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Mastering the Modern Cover Letter How to Stand Out in the Stack
Mastering the Modern Cover Letter How to Stand Out in the Stack

Pop quiz: How do you craft an effective cover letter? Do you a) outline your work history in full detail, b) grab a cover letter template off the Web and slap your name on it, c) walk the prospective employer through everything you're hoping to get out of a new job, or d) none of the above?

The answer, as you’ve probably guessed, is d. With many employers today indicating they no longer place much stock in cover letters – given how many letters are lazy, formulaic and don't add any real value – the goal is to submit one that will really wow the reader and highlight the most intriguing, relevant reasons you'd be a great hire.

To help you assemble a cover letter that might make a real difference, and that will add real value to your application, I’d encourage you to follow a three-part approach that has proven effective for many job seekers over the years. I’ve dubbed this approach the sandwich formula, and here's a step-by-step breakdown of how it works.

  1. Start simple.

    Consider the opening paragraph of your letter as the first slice of bread in your cover letter sandwich. There's no need to be highly creative with this part of the letter. Simply identify the specific job opportunity you're applying to, include a job number (if one was mentioned in the job advertisement), and mention where you spotted the lead or how it came to your attention.

    Since some larger employers are seeking to fill dozens or even hundreds of open positions at any one time, all you need to do at this point is make sure the reader is clear about which of their opportunities you're interested in pursuing. Then move on.

  2. Get to the heart of the matter.

    Once you've identified the job you're targeting, it's time to move on to the next paragraph and give the reader some real meat to chew on in terms of a few lines (or bullets) of customized, high-impact content that will wake them up and capture their imagination.

    To be clear, this doesn't mean retelling your whole life story or walking the reader through a long litany of all your skills, credentials and qualifications. That's not interesting to them, whatsoever, since they know as soon as they turn the page they'll see this exact same content on your resume. So while you can allude to your resume at this point, don't recycle it verbatim. Instead, put your thinking cap on and focus their attention on several key points and customized thoughts that go beyond the resume and show you've thought hard about the job at hand and what you could bring to it. The goal here is to stand out, differentiate yourself, and show you've gone above and beyond in terms of contemplating how you could meet the employer's needs.

    For example, you might build the heart of your letter around several bullets showcasing your expertise in the handful of areas the employer seems to value most. If the company seems to be placing a high value on Microsoft Excel skills, in other words, you could provide them with a deeper breakdown of the particular features of Excel you've used to date (e.g., pivot tables, macros, conditional formatting) to enhance your credibility in this area. Alternatively, you could discuss several specific projects where you've applied these skills or perhaps share a few personal insights, observations or words of wisdom you have about the work responsibilities in question.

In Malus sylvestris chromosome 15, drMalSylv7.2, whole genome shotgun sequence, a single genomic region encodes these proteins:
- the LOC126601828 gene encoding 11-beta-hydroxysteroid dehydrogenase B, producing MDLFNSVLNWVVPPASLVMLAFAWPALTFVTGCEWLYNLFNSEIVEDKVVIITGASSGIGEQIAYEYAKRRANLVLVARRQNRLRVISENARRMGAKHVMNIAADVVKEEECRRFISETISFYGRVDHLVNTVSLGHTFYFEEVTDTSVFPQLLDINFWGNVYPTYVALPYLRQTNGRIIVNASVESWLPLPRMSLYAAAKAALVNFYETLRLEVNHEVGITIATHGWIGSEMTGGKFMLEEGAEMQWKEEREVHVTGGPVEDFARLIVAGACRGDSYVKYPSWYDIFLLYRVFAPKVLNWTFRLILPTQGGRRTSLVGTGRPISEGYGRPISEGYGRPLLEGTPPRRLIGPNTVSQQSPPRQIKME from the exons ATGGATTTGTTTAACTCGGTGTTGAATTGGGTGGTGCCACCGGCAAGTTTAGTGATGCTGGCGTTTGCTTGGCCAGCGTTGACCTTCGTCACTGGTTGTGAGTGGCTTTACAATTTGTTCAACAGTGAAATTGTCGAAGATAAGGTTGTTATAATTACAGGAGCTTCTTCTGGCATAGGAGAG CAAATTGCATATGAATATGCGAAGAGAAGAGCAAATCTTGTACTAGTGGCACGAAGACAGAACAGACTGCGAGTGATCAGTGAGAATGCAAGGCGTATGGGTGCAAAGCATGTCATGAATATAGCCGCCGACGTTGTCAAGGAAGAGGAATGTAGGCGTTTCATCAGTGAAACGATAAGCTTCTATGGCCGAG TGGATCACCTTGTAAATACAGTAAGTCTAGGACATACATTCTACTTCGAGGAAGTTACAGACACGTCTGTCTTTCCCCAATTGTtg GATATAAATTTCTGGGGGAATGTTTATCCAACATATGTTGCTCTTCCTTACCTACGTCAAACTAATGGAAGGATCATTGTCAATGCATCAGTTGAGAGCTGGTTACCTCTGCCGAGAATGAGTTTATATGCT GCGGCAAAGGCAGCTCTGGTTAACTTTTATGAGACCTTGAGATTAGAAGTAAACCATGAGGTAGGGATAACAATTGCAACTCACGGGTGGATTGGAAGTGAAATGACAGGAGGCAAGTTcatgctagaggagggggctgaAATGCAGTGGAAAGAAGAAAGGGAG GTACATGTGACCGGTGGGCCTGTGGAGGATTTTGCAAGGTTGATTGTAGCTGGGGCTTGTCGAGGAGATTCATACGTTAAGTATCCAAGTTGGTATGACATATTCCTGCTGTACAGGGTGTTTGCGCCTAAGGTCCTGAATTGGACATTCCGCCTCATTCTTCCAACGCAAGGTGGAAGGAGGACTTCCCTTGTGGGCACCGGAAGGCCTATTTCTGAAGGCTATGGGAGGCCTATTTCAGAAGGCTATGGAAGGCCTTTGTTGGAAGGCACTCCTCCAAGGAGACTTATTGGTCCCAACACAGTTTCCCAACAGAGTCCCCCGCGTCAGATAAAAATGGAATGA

Again, the key in the middle part of the letter is to be creative, thoughtful and to demonstrate an uncommon understanding of the employer's needs. Go big or go home. Make it painfully obvious that you've carefully considered their requirements and aren't just taking the easy way out by sending in a generic form letter. If you find yourself chronically bored writing your own cover letters, after all, there's a good chance your target employers are going to be bored reading them!

  3. Wrap things up.

    Now it’s time to finish building your sandwich. In the final paragraph of your letter, all you need to do is wind things down with a polite, enthusiastic sentence or two that reiterates your interest in the opportunity, provides your contact information and invites the reader to contact you regarding next steps. This final slice of bread, like the first one, doesn't take a lot of originality. Simply create and reuse some standard language in this section to wrap things up, freeing up more time to concentrate on the important part, which is the customized filling in between.

When all is said and done, the emphasis placed on your cover letter is going to vary heavily from company to company, but it’s safe to say that a relevant, well-written cover letter can still make a big difference in helping your application rise to the top. Just make sure you focus on quality, not quantity, and demonstrate that you're not the type of employee who simply goes through the motions and takes the easy way out!

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Matt Youngquist

Guest writer Matt Youngquist is a recognized career coaching expert and LinkedIn trainer in the greater Seattle area. He’s the founder and president of Career Horizons, where he helps clients across the Pacific Northwest tackle the challenges of job hunting and employment transition.

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